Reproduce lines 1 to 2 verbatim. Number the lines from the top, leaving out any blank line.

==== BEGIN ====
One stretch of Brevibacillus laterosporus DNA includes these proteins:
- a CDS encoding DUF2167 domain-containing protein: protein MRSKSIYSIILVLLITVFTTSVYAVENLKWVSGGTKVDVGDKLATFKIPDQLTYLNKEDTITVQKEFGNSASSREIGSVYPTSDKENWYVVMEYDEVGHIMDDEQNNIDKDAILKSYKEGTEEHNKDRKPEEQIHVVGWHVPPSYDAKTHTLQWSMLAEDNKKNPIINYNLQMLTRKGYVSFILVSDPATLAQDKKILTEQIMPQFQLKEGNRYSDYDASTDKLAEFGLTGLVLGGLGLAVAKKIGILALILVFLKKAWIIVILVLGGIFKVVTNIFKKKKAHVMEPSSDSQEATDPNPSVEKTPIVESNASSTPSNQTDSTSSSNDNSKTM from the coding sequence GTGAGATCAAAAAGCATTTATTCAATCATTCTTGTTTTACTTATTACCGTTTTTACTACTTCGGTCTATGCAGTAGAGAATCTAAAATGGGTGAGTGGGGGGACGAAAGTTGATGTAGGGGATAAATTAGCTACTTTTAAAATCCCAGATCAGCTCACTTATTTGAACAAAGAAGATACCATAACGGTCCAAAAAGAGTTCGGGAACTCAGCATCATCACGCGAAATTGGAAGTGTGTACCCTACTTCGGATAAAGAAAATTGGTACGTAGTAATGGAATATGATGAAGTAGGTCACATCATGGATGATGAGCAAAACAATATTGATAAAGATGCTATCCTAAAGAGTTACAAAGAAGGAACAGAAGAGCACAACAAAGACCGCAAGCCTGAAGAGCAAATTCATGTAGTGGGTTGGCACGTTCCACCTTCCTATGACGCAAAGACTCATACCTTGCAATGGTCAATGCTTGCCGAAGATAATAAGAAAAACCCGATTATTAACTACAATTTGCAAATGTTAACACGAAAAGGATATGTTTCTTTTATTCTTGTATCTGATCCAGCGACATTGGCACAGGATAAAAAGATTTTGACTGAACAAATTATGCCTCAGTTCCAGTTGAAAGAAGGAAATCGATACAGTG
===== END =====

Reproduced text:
One stretch of Brevibacillus laterosporus DNA includes these proteins:
- a CDS encoding DUF2167 domain-containing protein: protein MRSKSIYSIILVLLITVFTTSVYAVENLKWVSGGTKVDVGDKLATFKIPDQLTYLNKEDTITVQKEFGNSASSREIGSVYPTSDKENWYVVMEYDEVGHIMDDEQNNIDKDAILKSYKEGTEEHNKDRKPEEQIHVVGWHVPPSYDAKTHTLQWSMLAEDNKKNPIINYNLQMLTRKGYVSFILVSDPATLAQDKKILTEQIMPQFQLKEGNRYSDYDASTDKLAEFGLTGLVLGGLGLAVAKKIGILALILVFLKKAWIIVILVLGGIFKVVTNIFKKKKAHVMEPSSDSQEATDPNPSVEKTPIVESNASSTPSNQTDSTSSSNDNSKTM from the coding sequence GTGAGATCAAAAAGCATTTATTCAATCATTCTTGTTTTACTTATTACCGTTTTTACTACTTCGGTCTATGCAGTAGAGAATCTAAAATGGGTGAGTGGGGGGACGAAAGTTGATGTAGGGGATAAATTAGCTACTTTTAAAATCCCAGATCAGCTCACTTATTTGAACAAAGAAGATACCATAACGGTCCAAAAAGAGTTCGGGAACTCAGCATCATCACGCGAAATTGGAAGTGTGTACCCTACTTCGGATAAAGAAAATTGGTACGTAGTAATGGAATATGATGAAGTAGGTCACATCATGGATGATGAGCAAAACAATATTGATAAAGATGCTATCCTAAAGAGTTACAAAGAAGGAACAGAAGAGCACAACAAAGACCGCAAGCCTGAAGAGCAAATTCATGTAGTGGGTTGGCACGTTCCACCTTCCTATGACGCAAAGACTCATACCTTGCAATGGTCAATGCTTGCCGAAGATAATAAGAAAAACCCGATTATTAACTACAATTTGCAAATGTTAACACGAAAAGGATATGTTTCTTTTATTCTTGTATCTGATCCAGCGACATTGGCACAGGATAAAAAGATTTTGACTGAACAAATTATGCCTCAGTTCCAGTTGAAAGAAGGAAATCGATACAGTG